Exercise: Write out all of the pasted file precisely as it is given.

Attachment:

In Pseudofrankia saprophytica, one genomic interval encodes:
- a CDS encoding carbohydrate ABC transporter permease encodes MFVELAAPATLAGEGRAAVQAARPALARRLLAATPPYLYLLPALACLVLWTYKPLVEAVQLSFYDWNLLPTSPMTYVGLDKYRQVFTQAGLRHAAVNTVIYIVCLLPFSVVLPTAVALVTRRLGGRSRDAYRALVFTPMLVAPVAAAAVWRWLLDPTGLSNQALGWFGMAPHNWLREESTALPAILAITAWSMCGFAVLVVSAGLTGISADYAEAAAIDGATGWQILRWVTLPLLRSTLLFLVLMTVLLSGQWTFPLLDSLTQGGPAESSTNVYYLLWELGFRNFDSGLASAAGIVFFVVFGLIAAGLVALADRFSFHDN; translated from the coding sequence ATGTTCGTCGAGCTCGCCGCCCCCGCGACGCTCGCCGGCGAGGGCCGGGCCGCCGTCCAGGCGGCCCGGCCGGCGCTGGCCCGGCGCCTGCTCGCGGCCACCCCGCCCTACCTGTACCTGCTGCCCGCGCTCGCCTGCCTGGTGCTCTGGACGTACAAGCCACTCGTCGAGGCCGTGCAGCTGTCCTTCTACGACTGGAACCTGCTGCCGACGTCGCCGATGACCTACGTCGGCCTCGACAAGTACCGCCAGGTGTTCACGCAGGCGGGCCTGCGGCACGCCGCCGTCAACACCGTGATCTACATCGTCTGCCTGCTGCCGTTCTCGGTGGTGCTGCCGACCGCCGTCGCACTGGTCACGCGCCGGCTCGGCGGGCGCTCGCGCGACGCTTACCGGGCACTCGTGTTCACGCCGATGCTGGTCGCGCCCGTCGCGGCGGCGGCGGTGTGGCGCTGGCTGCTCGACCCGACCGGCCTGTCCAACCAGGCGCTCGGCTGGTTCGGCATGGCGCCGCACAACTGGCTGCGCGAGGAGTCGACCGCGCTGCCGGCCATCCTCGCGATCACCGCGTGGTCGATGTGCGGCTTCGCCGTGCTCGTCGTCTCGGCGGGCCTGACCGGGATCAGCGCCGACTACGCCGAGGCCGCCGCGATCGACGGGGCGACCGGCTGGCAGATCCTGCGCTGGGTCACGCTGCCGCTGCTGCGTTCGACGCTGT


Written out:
In Pseudofrankia saprophytica, one genomic interval encodes:
- a CDS encoding carbohydrate ABC transporter permease encodes MFVELAAPATLAGEGRAAVQAARPALARRLLAATPPYLYLLPALACLVLWTYKPLVEAVQLSFYDWNLLPTSPMTYVGLDKYRQVFTQAGLRHAAVNTVIYIVCLLPFSVVLPTAVALVTRRLGGRSRDAYRALVFTPMLVAPVAAAAVWRWLLDPTGLSNQALGWFGMAPHNWLREESTALPAILAITAWSMCGFAVLVVSAGLTGISADYAEAAAIDGATGWQILRWVTLPLLRSTLLFLVLMTVLLSGQWTFPLLDSLTQGGPAESSTNVYYLLWELGFRNFDSGLASAAGIVFFVVFGLIAAGLVALADRFSFHDN; translated from the coding sequence ATGTTCGTCGAGCTCGCCGCCCCCGCGACGCTCGCCGGCGAGGGCCGGGCCGCCGTCCAGGCGGCCCGGCCGGCGCTGGCCCGGCGCCTGCTCGCGGCCACCCCGCCCTACCTGTACCTGCTGCCCGCGCTCGCCTGCCTGGTGCTCTGGACGTACAAGCCACTCGTCGAGGCCGTGCAGCTGTCCTTCTACGACTGGAACCTGCTGCCGACGTCGCCGATGACCTACGTCGGCCTCGACAAGTACCGCCAGGTGTTCACGCAGGCGGGCCTGCGGCACGCCGCCGTCAACACCGTGATCTACATCGTCTGCCTGCTGCCGTTCTCGGTGGTGCTGCCGACCGCCGTCGCACTGGTCACGCGCCGGCTCGGCGGGCGCTCGCGCGACGCTTACCGGGCACTCGTGTTCACGCCGATGCTGGTCGCGCCCGTCGCGGCGGCGGCGGTGTGGCGCTGGCTGCTCGACCCGACCGGCCTGTCCAACCAGGCGCTCGGCTGGTTCGGCATGGCGCCGCACAACTGGCTGCGCGAGGAGTCGACCGCGCTGCCGGCCATCCTCGCGATCACCGCGTGGTCGATGTGCGGCTTCGCCGTGCTCGTCGTCTCGGCGGGCCTGACCGGGATCAGCGCCGACTACGCCGAGGCCGCCGCGATCGACGGGGCGACCGGCTGGCAGATCCTGCGCTGGGTCACGCTGCCGCTGCTGCGTTCGACGCTGT